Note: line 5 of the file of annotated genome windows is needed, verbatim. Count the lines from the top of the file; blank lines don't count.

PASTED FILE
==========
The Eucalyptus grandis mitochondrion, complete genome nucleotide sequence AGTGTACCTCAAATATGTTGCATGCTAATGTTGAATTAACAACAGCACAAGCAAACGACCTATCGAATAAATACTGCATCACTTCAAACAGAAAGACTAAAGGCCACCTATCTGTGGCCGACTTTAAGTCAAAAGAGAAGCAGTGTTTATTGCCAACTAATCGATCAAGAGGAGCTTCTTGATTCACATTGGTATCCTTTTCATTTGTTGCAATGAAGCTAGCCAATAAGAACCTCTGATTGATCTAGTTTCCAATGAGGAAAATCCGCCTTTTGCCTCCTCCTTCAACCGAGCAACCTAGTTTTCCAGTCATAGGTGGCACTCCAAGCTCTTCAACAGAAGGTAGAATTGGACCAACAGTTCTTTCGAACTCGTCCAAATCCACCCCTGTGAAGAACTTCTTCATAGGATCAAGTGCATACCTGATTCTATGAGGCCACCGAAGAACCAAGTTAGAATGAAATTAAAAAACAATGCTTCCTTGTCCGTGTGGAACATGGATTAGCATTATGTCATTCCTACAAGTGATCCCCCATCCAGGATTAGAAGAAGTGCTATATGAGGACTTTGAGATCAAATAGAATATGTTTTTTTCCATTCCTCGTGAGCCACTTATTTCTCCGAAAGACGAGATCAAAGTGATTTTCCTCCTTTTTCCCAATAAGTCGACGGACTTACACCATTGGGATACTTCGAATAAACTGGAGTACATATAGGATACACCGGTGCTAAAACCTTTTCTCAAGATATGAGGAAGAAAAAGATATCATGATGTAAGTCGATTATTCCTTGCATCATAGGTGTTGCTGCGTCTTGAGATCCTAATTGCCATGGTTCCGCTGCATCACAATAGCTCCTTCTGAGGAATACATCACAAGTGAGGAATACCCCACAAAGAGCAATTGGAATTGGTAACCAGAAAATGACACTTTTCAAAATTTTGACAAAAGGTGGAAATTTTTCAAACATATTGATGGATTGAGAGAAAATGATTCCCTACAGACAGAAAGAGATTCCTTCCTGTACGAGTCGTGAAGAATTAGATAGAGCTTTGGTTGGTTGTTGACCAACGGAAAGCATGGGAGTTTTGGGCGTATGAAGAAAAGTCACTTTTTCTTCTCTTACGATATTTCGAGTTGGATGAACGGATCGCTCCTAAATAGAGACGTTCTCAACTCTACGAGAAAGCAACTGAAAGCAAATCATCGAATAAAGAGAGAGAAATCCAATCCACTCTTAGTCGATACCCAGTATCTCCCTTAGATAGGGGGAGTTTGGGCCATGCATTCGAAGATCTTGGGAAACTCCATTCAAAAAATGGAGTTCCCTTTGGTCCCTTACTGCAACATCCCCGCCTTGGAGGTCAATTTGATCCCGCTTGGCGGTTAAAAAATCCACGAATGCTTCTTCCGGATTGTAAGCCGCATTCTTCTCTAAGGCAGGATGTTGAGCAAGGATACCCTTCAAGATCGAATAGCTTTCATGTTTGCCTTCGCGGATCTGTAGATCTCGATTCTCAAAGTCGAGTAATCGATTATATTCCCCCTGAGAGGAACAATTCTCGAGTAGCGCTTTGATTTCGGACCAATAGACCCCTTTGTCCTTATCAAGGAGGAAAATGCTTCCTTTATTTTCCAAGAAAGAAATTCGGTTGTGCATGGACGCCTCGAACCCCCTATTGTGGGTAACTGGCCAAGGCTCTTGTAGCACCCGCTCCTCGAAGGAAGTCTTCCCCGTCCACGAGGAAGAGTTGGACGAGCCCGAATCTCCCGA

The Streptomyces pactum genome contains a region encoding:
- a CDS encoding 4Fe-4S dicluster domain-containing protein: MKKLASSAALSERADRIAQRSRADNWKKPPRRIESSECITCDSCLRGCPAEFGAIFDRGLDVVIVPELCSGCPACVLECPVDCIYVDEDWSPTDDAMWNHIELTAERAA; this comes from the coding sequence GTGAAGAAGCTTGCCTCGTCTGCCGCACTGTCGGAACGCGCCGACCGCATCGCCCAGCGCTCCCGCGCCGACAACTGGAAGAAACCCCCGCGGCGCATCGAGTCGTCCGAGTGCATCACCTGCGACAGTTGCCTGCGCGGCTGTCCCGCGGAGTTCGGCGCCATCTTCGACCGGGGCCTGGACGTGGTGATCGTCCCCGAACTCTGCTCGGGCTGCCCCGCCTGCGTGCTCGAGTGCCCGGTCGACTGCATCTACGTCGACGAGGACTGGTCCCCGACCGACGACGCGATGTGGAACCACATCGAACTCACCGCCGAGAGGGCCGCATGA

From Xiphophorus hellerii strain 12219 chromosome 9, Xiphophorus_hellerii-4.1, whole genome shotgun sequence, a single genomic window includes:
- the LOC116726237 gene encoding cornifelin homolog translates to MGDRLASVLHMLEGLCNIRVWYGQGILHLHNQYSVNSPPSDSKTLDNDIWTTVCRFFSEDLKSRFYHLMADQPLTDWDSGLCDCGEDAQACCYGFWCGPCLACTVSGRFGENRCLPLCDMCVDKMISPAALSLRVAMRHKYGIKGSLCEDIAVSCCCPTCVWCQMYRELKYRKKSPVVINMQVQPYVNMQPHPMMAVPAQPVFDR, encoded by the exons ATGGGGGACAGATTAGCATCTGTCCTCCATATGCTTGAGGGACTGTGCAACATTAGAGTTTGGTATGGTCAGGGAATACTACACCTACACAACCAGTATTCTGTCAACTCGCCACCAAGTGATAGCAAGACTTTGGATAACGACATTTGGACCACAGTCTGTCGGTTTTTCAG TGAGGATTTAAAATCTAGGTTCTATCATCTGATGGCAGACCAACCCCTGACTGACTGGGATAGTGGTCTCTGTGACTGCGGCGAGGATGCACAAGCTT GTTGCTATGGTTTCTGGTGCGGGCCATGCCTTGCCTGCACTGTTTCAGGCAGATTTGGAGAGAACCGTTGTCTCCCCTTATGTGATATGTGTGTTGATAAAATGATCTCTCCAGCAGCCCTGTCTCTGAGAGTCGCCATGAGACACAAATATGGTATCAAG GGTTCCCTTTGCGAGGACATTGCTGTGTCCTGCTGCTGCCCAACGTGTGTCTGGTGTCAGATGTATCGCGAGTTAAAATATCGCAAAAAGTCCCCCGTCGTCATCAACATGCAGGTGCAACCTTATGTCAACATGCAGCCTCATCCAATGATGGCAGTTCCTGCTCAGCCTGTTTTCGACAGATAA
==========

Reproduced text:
- the LOC116726237 gene encoding cornifelin homolog translates to MGDRLASVLHMLEGLCNIRVWYGQGILHLHNQYSVNSPPSDSKTLDNDIWTTVCRFFSEDLKSRFYHLMADQPLTDWDSGLCDCGEDAQACCYGFWCGPCLACTVSGRFGENRCLPLCDMCVDKMISPAALSLRVAMRHKYGIKGSLCEDIAVSCCCPTCVWCQMYRELKYRKKSPVVINMQVQPYVNMQPHPMMAVPAQPVFDR, encoded by the exons ATGGGGGACAGATTAGCATCTGTCCTCCATATGCTTGAGGGACTGTGCAACATTAGAGTTTGGTATGGTCAGGGAATACTACACCTACACAACCAGTATTCTGTCAACTCGCCACCAAGTGATAGCAAGACTTTGGATAACGACATTTGGACCACAGTCTGTCGGTTTTTCAG TGAGGATTTAAAATCTAGGTTCTATCATCTGATGGCAGACCAACCCCTGACTGACTGGGATAGTGGTCTCTGTGACTGCGGCGAGGATGCACAAGCTT GTTGCTATGGTTTCTGGTGCGGGCCATGCCTTGCCTGCACTGTTTCAGGCAGATTTGGAGAGAACCGTTGTCTCCCCTTATGTGATATGTGTGTTGATAAAATGATCTCTCCAGCAGCCCTGTCTCTGAGAGTCGCCATGAGACACAAATATGGTATCAAG GGTTCCCTTTGCGAGGACATTGCTGTGTCCTGCTGCTGCCCAACGTGTGTCTGGTGTCAGATGTATCGCGAGTTAAAATATCGCAAAAAGTCCCCCGTCGTCATCAACATGCAGGTGCAACCTTATGTCAACATGCAGCCTCATCCAATGATGGCAGTTCCTGCTCAGCCTGTTTTCGACAGATAA